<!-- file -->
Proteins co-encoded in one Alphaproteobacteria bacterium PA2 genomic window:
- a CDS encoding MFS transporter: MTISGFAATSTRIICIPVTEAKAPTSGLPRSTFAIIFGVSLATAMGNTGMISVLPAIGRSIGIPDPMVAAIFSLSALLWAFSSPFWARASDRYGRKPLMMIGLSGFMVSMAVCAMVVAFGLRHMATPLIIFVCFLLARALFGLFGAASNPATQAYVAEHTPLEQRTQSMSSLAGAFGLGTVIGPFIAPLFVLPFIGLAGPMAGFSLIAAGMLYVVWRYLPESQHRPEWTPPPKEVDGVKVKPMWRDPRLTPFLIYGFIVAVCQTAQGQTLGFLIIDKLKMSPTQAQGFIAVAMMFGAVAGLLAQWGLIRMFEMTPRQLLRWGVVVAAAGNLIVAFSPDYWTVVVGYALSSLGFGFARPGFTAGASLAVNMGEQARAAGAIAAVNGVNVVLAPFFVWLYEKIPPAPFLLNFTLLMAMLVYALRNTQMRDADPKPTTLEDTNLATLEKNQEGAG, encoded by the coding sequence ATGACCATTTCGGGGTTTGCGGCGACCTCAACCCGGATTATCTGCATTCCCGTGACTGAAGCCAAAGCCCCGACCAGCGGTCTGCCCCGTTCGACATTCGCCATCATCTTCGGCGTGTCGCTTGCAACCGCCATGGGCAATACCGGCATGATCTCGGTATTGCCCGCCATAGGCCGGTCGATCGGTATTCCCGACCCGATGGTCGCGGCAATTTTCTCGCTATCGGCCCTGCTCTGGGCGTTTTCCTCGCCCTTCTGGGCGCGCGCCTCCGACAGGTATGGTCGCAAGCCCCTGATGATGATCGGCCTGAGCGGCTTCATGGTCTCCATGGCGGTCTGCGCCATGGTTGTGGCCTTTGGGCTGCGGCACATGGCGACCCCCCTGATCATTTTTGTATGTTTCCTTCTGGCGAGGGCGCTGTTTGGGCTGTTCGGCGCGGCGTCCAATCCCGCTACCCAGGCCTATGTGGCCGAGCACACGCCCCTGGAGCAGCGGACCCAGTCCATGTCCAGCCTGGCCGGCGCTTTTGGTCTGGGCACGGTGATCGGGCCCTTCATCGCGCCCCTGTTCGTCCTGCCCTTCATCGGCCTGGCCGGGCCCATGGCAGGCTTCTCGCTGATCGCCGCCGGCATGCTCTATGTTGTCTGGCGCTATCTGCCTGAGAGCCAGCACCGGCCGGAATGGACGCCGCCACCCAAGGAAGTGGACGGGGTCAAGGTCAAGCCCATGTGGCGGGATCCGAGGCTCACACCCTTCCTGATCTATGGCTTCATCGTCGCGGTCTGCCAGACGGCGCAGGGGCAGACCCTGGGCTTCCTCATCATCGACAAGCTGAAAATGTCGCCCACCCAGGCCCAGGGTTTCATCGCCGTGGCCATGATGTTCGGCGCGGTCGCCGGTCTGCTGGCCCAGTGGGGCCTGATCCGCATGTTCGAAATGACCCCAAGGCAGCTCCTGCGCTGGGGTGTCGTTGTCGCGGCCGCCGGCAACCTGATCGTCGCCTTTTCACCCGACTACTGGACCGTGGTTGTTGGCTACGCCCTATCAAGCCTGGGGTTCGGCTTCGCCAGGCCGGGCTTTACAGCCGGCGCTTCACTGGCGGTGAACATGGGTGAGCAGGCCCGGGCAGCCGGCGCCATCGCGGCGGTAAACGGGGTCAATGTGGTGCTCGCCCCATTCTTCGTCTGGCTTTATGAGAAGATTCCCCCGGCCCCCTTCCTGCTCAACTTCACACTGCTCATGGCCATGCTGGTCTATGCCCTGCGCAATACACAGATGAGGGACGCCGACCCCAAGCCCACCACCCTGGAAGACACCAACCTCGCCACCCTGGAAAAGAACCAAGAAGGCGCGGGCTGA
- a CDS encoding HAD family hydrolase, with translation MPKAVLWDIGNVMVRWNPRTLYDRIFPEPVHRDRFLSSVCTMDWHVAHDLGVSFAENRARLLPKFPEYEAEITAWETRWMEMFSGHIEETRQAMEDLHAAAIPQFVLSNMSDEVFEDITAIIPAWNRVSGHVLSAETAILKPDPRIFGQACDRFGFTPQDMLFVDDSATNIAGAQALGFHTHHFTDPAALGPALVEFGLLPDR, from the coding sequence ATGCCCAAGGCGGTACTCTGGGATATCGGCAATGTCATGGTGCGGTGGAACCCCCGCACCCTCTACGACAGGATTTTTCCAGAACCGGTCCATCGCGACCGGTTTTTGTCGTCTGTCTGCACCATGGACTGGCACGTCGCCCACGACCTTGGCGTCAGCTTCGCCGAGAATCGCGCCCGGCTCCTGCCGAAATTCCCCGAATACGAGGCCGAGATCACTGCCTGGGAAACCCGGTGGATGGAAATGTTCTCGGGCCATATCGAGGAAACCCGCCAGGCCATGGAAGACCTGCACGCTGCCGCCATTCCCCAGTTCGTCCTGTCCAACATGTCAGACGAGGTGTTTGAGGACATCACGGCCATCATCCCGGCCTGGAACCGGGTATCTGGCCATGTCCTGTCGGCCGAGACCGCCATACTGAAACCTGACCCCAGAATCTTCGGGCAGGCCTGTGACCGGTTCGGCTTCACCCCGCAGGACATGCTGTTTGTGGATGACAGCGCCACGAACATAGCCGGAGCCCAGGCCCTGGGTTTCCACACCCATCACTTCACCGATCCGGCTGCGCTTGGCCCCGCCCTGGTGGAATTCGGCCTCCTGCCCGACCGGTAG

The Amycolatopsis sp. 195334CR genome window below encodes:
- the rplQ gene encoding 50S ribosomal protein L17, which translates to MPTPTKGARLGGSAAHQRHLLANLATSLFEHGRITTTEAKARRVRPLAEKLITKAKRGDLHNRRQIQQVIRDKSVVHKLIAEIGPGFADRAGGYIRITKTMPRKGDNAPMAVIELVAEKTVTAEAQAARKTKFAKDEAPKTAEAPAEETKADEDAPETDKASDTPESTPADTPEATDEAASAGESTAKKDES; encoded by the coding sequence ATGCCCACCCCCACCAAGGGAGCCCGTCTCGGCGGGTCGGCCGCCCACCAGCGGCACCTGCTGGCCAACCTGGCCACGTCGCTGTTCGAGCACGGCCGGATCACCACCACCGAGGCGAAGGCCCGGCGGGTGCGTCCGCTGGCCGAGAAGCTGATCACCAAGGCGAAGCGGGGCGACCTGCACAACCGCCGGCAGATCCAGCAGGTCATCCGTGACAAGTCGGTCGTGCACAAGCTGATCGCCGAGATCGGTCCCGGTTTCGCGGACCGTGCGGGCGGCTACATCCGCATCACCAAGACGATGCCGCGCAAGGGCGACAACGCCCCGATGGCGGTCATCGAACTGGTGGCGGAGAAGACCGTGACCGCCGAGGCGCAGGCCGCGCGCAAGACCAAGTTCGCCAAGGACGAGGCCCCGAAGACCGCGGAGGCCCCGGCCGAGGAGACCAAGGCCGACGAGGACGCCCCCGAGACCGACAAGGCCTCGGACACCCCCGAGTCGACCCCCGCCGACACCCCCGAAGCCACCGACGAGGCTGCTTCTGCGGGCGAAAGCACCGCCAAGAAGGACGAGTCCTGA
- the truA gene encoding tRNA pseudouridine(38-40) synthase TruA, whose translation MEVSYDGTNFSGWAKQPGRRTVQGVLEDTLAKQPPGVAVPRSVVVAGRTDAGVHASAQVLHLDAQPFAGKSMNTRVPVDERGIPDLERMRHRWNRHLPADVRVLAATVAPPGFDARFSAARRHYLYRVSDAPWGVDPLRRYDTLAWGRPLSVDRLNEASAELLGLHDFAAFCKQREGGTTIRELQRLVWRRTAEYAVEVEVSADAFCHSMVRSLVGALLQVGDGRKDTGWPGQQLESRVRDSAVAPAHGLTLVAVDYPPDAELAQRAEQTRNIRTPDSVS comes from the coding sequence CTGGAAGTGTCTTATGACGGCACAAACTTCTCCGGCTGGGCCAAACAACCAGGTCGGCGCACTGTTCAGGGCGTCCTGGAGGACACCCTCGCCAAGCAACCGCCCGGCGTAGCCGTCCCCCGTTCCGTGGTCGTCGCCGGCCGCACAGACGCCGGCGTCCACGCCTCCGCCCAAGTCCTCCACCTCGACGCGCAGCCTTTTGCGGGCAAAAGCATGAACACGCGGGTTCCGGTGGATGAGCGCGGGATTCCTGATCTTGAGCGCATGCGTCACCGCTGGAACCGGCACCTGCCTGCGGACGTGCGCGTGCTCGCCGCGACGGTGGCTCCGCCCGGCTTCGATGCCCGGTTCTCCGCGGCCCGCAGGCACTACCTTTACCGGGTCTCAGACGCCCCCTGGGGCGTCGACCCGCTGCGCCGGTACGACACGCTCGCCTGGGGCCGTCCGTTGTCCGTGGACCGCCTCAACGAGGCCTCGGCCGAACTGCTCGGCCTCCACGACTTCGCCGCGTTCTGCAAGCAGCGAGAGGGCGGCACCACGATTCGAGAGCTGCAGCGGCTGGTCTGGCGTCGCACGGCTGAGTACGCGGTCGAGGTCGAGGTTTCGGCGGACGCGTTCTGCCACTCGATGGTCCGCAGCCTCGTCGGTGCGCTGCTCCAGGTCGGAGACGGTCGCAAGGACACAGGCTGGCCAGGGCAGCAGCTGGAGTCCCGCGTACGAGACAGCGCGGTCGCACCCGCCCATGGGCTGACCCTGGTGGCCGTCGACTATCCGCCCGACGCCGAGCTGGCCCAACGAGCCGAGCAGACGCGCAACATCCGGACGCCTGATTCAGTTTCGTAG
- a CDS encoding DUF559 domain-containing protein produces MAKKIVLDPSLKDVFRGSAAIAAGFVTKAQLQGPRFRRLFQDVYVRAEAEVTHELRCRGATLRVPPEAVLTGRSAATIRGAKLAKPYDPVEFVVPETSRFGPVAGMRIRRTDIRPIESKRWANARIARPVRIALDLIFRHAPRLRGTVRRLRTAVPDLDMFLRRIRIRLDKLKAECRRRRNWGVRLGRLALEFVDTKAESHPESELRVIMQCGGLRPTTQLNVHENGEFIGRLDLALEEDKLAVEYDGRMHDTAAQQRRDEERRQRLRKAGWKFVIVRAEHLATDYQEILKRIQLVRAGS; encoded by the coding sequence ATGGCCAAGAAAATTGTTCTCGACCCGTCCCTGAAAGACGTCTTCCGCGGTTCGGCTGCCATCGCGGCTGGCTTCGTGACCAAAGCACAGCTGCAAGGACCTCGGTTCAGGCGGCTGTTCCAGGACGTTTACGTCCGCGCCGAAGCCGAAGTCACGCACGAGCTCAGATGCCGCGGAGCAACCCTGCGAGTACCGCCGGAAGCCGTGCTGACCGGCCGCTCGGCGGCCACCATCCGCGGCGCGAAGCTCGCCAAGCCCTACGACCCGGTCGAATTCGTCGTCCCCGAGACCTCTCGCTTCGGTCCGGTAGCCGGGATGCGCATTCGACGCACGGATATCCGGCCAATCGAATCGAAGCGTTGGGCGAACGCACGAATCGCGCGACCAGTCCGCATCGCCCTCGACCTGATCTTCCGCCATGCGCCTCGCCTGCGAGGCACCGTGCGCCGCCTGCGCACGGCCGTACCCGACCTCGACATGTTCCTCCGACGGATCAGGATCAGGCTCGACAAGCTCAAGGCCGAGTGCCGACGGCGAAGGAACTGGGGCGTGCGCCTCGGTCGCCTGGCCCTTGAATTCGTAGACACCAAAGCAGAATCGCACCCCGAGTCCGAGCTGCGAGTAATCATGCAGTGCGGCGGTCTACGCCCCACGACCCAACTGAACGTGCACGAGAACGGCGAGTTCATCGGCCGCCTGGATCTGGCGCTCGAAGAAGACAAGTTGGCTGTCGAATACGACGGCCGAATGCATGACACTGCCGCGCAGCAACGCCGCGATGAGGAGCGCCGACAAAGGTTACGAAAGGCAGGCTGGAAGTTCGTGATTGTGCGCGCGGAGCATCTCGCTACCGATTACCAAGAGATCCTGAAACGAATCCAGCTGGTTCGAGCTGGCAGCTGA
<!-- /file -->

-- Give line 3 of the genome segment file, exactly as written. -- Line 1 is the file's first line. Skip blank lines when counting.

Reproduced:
- a CDS encoding HAD family hydrolase, with translation MPKAVLWDIGNVMVRWNPRTLYDRIFPEPVHRDRFLSSVCTMDWHVAHDLGVSFAENRARLLPKFPEYEAEITAWETRWMEMFSGHIEETRQAMEDLHAAAIPQFVLSNMSDEVFEDITAIIPAWNRVSGHVLSAETAILKPDPRIFGQACDRFGFTPQDMLFVDDSATNIAGAQALGFHTHHFTDPAALGPALVEFGLLPDR, from the coding sequence ATGCCCAAGGCGGTACTCTGGGATATCGGCAATGTCATGGTGCGGTGGAACCCCCGCACCCTCTACGACAGGATTTTTCCAGAACCGGTCCATCGCGACCGGTTTTTGTCGTCTGTCTGCACCATGGACTGGCACGTCGCCCACGACCTTGGCGTCAGCTTCGCCGAGAATCGCGCCCGGCTCCTGCCGAAATTCCCCGAATACGAGGCCGAGATCACTGCCTGGGAAACCCGGTGGATGGAAATGTTCTCGGGCCATATCGAGGAAACCCGCCAGGCCATGGAAGACCTGCACGCTGCCGCCATTCCCCAGTTCGTCCTGTCCAACATGTCAGACGAGGTGTTTGAGGACATCACGGCCATCATCCCGGCCTGGAACCGGGTATCTGGCCATGTCCTGTCGGCCGAGACCGCCATACTGAAACCTGACCCCAGAATCTTCGGGCAGGCCTGTGACCGGTTCGGCTTCACCCCGCAGGACATGCTGTTTGTGGATGACAGCGCCACGAACATAGCCGGAGCCCAGGCCCTGGGTTTCCACACCCATCACTTCACCGATCCGGCTGCGCTTGGCCCCGCCCTGGTGGAATTCGGCCTCCTGCCCGACCGGTAG